Basic Pickling Method

You will need:

  • Small cucumbers (20-25 will fit in a gallon jar).
  • Brine made with 3/4 T NOT iodized salt per cup of PURIFIED water. (It takes about 8 cups of brine for a gallon of pickles, 2 cups for a quart, ect. If you have brine left over… add it to your pasta water as the salt element.)
  • A few grape leaves (Optional. It keeps them CRUNCHY. I have used them sometimes, and not others. I like the satisfying crunch as well as the homemade feel of less crunchy ones)
  • Spices, herbs, aromatics to taste (ex. garlic, dill weed, dill seed, red pepper flakes, pickling spice) For the recipe I did I used one and a half heads of garlic and a full recipe of pickling spice. I do not know how it will taste yet… we shall see. 
  • A ziplock baggy that will open up the width of your jar. (Sandwich for quart, and gallon for gallon) Plus some water or glass beads.
  • Glass jars, which are very clean. Sterilized is always best. *cough* But, I usually just clean mine in hot hot hot soapy water.
To prep cucumbers for pickling you need to cut the blossom ends off. Those can lead to spoilage. Cut cucumbers do not do well with lacto-fermenting, you’re better off using large pickles.
In your clean jar layer cucumbers with grape leaves (if you are using), spices or fresh dill, and garlic. Use about 1- 1 1/2 heads of garlic per gallon of pickles. 
Pour the brine over the pickles making SURE they are covered. Any pickles exposed to air can lead to spoilage of the whole batch. 
If you are using a ziplock bag as your weight do not fill the jar above the lip.
Stuff your baggie down into your jar opening it up across the surface of your brine. The more baggie bunched up towards the bottom the better.
Add some water to your baggie. 
Put your lid on and close tightly.
Allow to sit in at room temperature away from direct light for 5-7 days. You can fetch out a pickle to see if it’s to your liking. Each day unscrew the lid slightly to allow any built up gas to escape.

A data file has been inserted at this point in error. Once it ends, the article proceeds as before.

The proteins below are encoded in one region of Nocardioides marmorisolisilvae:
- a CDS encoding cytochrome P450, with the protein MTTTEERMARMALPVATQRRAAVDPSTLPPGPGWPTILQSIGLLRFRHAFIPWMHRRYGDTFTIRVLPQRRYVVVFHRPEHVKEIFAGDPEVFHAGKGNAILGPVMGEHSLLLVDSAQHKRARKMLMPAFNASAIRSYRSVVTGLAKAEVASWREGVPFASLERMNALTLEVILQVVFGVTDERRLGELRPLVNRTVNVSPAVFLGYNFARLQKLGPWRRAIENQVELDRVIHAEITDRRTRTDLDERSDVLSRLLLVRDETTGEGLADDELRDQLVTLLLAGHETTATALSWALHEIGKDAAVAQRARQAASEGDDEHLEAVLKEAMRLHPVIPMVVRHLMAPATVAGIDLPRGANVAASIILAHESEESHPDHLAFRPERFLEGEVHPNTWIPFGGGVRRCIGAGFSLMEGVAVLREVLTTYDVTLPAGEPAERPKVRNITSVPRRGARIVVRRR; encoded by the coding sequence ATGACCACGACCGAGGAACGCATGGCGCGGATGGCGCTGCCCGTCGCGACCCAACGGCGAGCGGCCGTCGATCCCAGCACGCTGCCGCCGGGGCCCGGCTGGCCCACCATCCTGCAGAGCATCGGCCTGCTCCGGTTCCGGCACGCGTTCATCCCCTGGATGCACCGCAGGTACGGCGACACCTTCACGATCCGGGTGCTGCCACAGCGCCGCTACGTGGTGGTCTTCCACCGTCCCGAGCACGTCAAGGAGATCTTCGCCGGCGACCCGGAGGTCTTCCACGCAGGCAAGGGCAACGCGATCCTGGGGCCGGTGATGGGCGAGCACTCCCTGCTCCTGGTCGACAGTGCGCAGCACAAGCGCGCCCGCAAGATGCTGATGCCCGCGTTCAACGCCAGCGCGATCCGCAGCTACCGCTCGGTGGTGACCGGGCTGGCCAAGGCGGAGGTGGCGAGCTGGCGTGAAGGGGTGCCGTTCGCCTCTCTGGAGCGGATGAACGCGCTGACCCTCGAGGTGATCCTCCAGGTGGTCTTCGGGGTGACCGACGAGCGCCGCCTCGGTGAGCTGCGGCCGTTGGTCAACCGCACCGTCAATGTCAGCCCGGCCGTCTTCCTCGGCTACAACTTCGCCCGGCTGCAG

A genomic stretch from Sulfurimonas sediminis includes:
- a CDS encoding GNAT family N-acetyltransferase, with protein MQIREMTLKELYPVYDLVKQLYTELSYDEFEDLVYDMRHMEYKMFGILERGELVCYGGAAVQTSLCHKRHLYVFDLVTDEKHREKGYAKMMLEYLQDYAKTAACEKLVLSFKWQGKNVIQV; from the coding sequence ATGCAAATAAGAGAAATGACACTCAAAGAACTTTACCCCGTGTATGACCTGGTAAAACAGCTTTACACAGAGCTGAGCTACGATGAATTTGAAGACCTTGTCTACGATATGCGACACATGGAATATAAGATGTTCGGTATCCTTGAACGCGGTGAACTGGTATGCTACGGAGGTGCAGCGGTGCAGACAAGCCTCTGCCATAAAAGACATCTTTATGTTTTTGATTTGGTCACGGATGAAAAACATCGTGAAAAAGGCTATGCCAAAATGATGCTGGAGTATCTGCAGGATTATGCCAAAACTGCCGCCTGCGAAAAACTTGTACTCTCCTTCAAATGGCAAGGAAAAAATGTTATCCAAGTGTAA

Store your FANTASTIC pickles in cold storage. Will last for SEVERAL months… theoretically. :D My last batch did not last long at all. 
Variations: Carrots cut into logs, whole okra, bell pepper slices, and zucchini spears are just an example of other vegetables you can ferment with this method. Lengths will very though depending on the density of the vegetable. I usually just let them go a week though.
SCARED? Does letting pickles ferment on the counter scare you? Well, let me just say you will KNOW if the batch went bad. They will smell foul and there will probably be mold. 

I know those are just the basics so… have any questions? 

Comments

  1. Anonymous says:

    Hello,
    I just purchased a book called preserving without freezing or canning, I purchased a jar with a bail lid and rubber gasket. I followed the instructions for a mixed vegetable medley, but it said nothing about keeping vegs below the surface, nor opening the lid. It’s been 2 days in the jar, some vegs sank to the bottom, but turnips and onions are floating, should I be worried? I thought this type of jar is supposed to allow pressure release, no??

    • This is without any special equipment, so if you have a special jar I would follow the instructions for that. Sorry for the late comment, I missed this somehow.